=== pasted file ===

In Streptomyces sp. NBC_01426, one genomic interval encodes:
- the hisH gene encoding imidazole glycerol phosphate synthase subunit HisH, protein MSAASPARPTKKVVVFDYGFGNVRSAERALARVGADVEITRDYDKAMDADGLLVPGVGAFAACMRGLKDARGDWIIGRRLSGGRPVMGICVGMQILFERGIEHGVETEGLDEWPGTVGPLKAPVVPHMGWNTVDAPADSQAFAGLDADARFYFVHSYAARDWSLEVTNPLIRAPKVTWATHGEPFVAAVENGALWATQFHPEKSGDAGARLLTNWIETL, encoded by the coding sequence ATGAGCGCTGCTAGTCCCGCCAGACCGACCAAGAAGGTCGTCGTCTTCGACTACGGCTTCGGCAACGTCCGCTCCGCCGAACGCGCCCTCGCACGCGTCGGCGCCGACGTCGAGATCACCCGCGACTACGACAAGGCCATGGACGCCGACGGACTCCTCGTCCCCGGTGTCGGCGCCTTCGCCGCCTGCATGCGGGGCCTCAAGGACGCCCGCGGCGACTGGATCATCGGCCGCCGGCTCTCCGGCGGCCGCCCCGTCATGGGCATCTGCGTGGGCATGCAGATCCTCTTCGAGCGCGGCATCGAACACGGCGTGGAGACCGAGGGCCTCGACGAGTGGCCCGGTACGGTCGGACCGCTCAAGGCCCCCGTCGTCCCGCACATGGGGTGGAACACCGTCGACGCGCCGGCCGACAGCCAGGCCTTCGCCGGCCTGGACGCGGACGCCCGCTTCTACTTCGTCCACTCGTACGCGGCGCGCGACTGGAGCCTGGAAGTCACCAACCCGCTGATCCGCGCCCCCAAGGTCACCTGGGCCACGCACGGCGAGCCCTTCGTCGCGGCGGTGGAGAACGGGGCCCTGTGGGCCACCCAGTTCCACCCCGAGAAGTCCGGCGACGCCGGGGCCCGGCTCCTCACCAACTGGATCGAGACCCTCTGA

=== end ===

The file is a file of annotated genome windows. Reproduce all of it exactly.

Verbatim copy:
In Streptomyces sp. NBC_01426, one genomic interval encodes:
- the hisH gene encoding imidazole glycerol phosphate synthase subunit HisH, protein MSAASPARPTKKVVVFDYGFGNVRSAERALARVGADVEITRDYDKAMDADGLLVPGVGAFAACMRGLKDARGDWIIGRRLSGGRPVMGICVGMQILFERGIEHGVETEGLDEWPGTVGPLKAPVVPHMGWNTVDAPADSQAFAGLDADARFYFVHSYAARDWSLEVTNPLIRAPKVTWATHGEPFVAAVENGALWATQFHPEKSGDAGARLLTNWIETL, encoded by the coding sequence ATGAGCGCTGCTAGTCCCGCCAGACCGACCAAGAAGGTCGTCGTCTTCGACTACGGCTTCGGCAACGTCCGCTCCGCCGAACGCGCCCTCGCACGCGTCGGCGCCGACGTCGAGATCACCCGCGACTACGACAAGGCCATGGACGCCGACGGACTCCTCGTCCCCGGTGTCGGCGCCTTCGCCGCCTGCATGCGGGGCCTCAAGGACGCCCGCGGCGACTGGATCATCGGCCGCCGGCTCTCCGGCGGCCGCCCCGTCATGGGCATCTGCGTGGGCATGCAGATCCTCTTCGAGCGCGGCATCGAACACGGCGTGGAGACCGAGGGCCTCGACGAGTGGCCCGGTACGGTCGGACCGCTCAAGGCCCCCGTCGTCCCGCACATGGGGTGGAACACCGTCGACGCGCCGGCCGACAGCCAGGCCTTCGCCGGCCTGGACGCGGACGCCCGCTTCTACTTCGTCCACTCGTACGCGGCGCGCGACTGGAGCCTGGAAGTCACCAACCCGCTGATCCGCGCCCCCAAGGTCACCTGGGCCACGCACGGCGAGCCCTTCGTCGCGGCGGTGGAGAACGGGGCCCTGTGGGCCACCCAGTTCCACCCCGAGAAGTCCGGCGACGCCGGGGCCCGGCTCCTCACCAACTGGATCGAGACCCTCTGA